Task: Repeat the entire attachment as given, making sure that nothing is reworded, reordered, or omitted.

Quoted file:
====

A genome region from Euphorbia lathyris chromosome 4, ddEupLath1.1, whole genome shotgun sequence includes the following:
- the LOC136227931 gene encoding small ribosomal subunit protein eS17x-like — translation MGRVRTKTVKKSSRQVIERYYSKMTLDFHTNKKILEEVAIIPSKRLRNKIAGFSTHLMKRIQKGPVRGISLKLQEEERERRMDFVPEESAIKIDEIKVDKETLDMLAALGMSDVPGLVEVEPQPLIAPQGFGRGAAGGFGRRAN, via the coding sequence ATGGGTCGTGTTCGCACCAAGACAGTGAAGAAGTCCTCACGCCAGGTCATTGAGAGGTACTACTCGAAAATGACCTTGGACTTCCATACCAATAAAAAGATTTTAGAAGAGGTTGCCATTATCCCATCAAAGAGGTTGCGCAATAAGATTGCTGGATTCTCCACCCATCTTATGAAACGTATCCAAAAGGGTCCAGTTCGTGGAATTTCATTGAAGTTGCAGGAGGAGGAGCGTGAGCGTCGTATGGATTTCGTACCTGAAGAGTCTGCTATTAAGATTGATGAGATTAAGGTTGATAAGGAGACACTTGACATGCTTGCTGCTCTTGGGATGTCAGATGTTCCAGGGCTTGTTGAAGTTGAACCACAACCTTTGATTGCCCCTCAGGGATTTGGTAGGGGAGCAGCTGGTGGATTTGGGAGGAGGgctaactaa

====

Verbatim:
A genome region from Euphorbia lathyris chromosome 4, ddEupLath1.1, whole genome shotgun sequence includes the following:
- the LOC136227931 gene encoding small ribosomal subunit protein eS17x-like — translation MGRVRTKTVKKSSRQVIERYYSKMTLDFHTNKKILEEVAIIPSKRLRNKIAGFSTHLMKRIQKGPVRGISLKLQEEERERRMDFVPEESAIKIDEIKVDKETLDMLAALGMSDVPGLVEVEPQPLIAPQGFGRGAAGGFGRRAN, via the coding sequence ATGGGTCGTGTTCGCACCAAGACAGTGAAGAAGTCCTCACGCCAGGTCATTGAGAGGTACTACTCGAAAATGACCTTGGACTTCCATACCAATAAAAAGATTTTAGAAGAGGTTGCCATTATCCCATCAAAGAGGTTGCGCAATAAGATTGCTGGATTCTCCACCCATCTTATGAAACGTATCCAAAAGGGTCCAGTTCGTGGAATTTCATTGAAGTTGCAGGAGGAGGAGCGTGAGCGTCGTATGGATTTCGTACCTGAAGAGTCTGCTATTAAGATTGATGAGATTAAGGTTGATAAGGAGACACTTGACATGCTTGCTGCTCTTGGGATGTCAGATGTTCCAGGGCTTGTTGAAGTTGAACCACAACCTTTGATTGCCCCTCAGGGATTTGGTAGGGGAGCAGCTGGTGGATTTGGGAGGAGGgctaactaa